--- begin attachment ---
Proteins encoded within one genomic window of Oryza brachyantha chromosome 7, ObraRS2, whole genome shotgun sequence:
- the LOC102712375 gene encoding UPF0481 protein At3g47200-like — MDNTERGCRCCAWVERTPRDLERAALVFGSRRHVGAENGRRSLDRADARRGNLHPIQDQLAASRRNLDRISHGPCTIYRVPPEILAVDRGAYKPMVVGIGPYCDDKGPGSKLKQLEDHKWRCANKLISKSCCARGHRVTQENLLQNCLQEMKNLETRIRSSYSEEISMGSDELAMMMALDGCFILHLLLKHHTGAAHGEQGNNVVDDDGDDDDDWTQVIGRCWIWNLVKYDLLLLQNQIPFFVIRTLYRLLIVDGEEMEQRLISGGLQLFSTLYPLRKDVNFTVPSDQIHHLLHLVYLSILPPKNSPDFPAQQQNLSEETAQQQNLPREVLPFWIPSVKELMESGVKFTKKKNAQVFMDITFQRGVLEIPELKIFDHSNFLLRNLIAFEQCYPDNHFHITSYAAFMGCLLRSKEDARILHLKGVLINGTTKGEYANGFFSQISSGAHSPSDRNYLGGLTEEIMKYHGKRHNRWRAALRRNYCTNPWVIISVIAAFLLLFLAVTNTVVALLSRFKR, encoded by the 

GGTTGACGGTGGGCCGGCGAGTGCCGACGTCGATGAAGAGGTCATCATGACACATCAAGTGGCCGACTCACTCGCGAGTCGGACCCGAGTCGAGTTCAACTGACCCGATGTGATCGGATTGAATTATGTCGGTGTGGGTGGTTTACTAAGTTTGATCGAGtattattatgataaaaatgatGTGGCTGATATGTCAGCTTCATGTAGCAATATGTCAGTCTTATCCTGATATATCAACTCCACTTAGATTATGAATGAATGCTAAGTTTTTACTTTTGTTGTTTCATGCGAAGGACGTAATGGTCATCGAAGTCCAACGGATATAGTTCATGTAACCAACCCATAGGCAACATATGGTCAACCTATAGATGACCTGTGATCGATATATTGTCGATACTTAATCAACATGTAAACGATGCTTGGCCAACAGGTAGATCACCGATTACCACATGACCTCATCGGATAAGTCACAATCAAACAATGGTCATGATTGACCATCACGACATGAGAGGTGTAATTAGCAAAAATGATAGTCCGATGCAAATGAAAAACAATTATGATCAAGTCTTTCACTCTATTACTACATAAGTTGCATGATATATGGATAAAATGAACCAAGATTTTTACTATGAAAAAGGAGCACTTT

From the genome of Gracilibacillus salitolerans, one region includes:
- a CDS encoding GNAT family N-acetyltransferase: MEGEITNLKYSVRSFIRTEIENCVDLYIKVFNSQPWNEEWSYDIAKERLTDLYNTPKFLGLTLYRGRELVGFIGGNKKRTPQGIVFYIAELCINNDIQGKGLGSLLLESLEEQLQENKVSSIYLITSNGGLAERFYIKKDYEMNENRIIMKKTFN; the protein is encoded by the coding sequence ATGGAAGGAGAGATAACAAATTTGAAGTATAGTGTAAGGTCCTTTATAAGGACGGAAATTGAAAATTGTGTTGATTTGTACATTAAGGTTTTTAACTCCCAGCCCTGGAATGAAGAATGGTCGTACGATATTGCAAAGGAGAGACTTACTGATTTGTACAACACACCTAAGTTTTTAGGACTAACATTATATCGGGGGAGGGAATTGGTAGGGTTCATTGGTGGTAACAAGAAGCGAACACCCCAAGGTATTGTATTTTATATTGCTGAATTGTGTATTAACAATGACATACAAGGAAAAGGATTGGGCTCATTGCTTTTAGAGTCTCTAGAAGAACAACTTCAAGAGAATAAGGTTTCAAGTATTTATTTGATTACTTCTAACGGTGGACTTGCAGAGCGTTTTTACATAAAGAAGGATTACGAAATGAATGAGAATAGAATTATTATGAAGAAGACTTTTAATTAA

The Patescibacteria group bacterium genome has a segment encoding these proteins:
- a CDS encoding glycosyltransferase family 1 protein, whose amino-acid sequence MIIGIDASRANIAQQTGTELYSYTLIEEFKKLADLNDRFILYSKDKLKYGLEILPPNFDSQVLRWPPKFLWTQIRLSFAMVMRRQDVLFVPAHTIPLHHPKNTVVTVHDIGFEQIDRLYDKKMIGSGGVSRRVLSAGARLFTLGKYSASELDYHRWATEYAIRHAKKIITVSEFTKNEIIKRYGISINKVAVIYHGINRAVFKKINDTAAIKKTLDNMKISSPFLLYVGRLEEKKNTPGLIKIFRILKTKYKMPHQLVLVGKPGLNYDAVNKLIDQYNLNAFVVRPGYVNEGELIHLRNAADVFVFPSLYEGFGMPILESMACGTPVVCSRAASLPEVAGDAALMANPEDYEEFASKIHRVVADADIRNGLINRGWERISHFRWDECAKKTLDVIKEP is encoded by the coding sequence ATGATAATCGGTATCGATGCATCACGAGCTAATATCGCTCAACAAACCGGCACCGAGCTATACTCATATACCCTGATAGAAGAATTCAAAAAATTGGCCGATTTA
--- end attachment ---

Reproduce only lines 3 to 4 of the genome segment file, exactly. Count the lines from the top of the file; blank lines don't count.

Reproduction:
GGTTGACGGTGGGCCGGCGAGTGCCGACGTCGATGAAGAGGTCATCATGACACATCAAGTGGCCGACTCACTCGCGAGTCGGACCCGAGTCGAGTTCAACTGACCCGATGTGATCGGATTGAATTATGTCGGTGTGGGTGGTTTACTAAGTTTGATCGAGtattattatgataaaaatgatGTGGCTGATATGTCAGCTTCATGTAGCAATATGTCAGTCTTATCCTGATATATCAACTCCACTTAGATTATGAATGAATGCTAAGTTTTTACTTTTGTTGTTTCATGCGAAGGACGTAATGGTCATCGAAGTCCAACGGATATAGTTCATGTAACCAACCCATAGGCAACATATGGTCAACCTATAGATGACCTGTGATCGATATATTGTCGATACTTAATCAACATGTAAACGATGCTTGGCCAACAGGTAGATCACCGATTACCACATGACCTCATCGGATAAGTCACAATCAAACAATGGTCATGATTGACCATCACGACATGAGAGGTGTAATTAGCAAAAATGATAGTCCGATGCAAATGAAAAACAATTATGATCAAGTCTTTCACTCTATTACTACATAAGTTGCATGATATATGGATAAAATGAACCAAGATTTTTACTATGAAAAAGGAGCACTTT

From the genome of Gracilibacillus salitolerans, one region includes: